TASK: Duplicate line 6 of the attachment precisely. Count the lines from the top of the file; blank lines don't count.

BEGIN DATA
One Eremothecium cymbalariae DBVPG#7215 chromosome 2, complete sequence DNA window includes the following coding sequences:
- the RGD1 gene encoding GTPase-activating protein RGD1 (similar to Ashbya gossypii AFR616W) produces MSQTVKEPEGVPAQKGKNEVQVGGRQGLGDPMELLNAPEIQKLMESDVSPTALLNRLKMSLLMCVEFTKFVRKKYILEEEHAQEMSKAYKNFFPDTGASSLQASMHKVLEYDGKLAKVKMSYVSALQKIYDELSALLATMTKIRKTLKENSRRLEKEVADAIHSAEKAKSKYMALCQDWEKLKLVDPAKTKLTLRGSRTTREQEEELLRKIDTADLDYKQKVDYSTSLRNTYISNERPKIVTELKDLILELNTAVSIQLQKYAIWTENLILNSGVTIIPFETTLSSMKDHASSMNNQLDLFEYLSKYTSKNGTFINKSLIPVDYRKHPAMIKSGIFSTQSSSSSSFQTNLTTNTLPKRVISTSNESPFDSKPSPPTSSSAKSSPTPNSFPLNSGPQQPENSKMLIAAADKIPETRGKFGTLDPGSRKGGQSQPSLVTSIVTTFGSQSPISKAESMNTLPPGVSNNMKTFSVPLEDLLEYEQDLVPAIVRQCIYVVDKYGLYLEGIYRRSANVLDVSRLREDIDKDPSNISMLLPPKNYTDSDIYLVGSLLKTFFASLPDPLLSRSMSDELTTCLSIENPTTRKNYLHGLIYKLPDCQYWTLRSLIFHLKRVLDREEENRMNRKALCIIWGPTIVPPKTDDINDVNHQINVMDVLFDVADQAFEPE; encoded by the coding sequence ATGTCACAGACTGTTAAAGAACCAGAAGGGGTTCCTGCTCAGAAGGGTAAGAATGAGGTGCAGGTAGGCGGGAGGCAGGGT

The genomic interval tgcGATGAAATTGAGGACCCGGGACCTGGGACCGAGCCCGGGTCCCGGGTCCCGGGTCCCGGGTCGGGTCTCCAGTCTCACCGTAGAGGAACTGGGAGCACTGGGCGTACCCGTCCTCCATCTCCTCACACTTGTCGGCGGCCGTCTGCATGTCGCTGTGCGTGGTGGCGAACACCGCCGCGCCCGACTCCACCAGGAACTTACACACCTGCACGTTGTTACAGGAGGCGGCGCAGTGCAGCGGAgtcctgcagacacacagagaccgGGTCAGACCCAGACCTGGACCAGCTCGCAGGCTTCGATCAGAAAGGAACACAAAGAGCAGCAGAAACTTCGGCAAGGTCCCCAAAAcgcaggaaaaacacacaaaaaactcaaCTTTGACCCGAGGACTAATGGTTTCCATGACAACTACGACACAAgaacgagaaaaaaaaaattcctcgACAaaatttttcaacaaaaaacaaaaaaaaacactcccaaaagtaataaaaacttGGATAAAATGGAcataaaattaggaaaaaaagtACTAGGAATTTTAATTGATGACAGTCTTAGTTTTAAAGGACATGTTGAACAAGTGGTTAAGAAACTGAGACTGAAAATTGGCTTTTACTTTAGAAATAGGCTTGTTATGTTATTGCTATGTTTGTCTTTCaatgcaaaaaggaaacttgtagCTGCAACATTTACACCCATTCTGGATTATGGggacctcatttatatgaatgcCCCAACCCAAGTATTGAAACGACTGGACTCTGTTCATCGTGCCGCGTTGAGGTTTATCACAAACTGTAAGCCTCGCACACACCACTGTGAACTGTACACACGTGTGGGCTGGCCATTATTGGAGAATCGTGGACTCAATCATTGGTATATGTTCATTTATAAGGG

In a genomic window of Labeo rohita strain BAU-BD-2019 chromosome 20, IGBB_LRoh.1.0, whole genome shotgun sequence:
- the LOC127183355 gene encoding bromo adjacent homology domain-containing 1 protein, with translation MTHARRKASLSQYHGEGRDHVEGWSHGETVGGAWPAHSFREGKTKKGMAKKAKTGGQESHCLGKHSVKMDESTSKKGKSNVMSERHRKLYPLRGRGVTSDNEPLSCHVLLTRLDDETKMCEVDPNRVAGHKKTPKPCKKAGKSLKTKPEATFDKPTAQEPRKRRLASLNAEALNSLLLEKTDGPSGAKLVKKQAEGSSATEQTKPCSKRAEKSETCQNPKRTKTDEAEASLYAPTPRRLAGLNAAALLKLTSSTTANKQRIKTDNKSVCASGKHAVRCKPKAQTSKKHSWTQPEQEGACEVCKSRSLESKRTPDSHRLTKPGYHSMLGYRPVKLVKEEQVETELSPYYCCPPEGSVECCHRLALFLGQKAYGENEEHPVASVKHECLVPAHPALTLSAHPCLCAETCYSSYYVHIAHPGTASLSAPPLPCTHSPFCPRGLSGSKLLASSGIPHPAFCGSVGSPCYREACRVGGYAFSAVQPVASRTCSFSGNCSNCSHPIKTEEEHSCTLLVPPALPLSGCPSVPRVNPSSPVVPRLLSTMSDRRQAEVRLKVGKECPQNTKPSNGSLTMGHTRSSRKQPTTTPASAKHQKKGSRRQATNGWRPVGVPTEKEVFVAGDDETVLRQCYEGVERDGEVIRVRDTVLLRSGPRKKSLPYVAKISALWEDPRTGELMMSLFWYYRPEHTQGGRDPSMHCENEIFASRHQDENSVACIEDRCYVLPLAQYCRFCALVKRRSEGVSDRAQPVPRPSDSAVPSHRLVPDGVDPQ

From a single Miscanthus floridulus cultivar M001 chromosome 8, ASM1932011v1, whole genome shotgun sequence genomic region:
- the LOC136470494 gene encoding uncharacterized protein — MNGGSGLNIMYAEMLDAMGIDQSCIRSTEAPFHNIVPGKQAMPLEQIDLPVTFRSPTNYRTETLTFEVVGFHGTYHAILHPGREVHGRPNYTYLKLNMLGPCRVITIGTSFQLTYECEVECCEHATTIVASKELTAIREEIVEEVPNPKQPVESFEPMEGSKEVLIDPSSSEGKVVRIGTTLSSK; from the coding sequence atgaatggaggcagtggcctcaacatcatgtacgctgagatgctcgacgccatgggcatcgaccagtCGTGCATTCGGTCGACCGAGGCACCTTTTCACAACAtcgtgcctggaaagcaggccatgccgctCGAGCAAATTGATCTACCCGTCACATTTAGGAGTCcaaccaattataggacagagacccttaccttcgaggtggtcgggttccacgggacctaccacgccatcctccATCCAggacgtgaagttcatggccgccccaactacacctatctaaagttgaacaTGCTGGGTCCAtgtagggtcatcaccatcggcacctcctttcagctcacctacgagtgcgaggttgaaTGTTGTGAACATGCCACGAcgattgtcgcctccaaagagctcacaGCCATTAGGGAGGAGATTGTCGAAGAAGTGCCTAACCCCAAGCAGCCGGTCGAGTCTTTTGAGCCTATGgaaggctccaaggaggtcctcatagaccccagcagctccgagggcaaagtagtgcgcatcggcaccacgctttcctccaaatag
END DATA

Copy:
From a single Miscanthus floridulus cultivar M001 chromosome 8, ASM1932011v1, whole genome shotgun sequence genomic region: